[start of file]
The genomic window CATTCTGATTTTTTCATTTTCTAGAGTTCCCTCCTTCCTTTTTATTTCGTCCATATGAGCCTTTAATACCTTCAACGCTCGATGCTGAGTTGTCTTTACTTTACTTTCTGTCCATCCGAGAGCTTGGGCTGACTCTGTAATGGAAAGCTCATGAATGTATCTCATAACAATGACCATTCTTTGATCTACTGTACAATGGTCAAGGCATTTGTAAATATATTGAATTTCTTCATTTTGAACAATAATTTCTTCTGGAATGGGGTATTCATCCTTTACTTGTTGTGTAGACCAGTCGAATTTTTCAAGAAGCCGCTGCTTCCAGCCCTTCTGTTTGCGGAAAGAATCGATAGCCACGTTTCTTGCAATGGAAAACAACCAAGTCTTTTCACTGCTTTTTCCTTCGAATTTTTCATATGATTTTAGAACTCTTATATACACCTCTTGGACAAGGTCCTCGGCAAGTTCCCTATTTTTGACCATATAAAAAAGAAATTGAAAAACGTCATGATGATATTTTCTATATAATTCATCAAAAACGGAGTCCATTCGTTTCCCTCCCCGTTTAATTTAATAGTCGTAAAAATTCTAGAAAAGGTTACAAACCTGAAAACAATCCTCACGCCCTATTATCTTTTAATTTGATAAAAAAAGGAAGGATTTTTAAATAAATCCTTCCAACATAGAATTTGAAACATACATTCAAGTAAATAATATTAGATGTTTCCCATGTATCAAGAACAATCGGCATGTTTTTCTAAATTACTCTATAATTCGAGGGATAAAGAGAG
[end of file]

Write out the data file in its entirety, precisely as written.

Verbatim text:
The genomic window CATTCTGATTTTTTCATTTTCTAGAGTTCCCTCCTTCCTTTTTATTTCGTCCATATGAGCCTTTAATACCTTCAACGCTCGATGCTGAGTTGTCTTTACTTTACTTTCTGTCCATCCGAGAGCTTGGGCTGACTCTGTAATGGAAAGCTCATGAATGTATCTCATAACAATGACCATTCTTTGATCTACTGTACAATGGTCAAGGCATTTGTAAATATATTGAATTTCTTCATTTTGAACAATAATTTCTTCTGGAATGGGGTATTCATCCTTTACTTGTTGTGTAGACCAGTCGAATTTTTCAAGAAGCCGCTGCTTCCAGCCCTTCTGTTTGCGGAAAGAATCGATAGCCACGTTTCTTGCAATGGAAAACAACCAAGTCTTTTCACTGCTTTTTCCTTCGAATTTTTCATATGATTTTAGAACTCTTATATACACCTCTTGGACAAGGTCCTCGGCAAGTTCCCTATTTTTGACCATATAAAAAAGAAATTGAAAAACGTCATGATGATATTTTCTATATAATTCATCAAAAACGGAGTCCATTCGTTTCCCTCCCCGTTTAATTTAATAGTCGTAAAAATTCTAGAAAAGGTTACAAACCTGAAAACAATCCTCACGCCCTATTATCTTTTAATTTGATAAAAAAAGGAAGGATTTTTAAATAAATCCTTCCAACATAGAATTTGAAACATACATTCAAGTAAATAATATTAGATGTTTCCCATGTATCAAGAACAATCGGCATGTTTTTCTAAATTACTCTATAATTCGAGGGATAAAGAGAG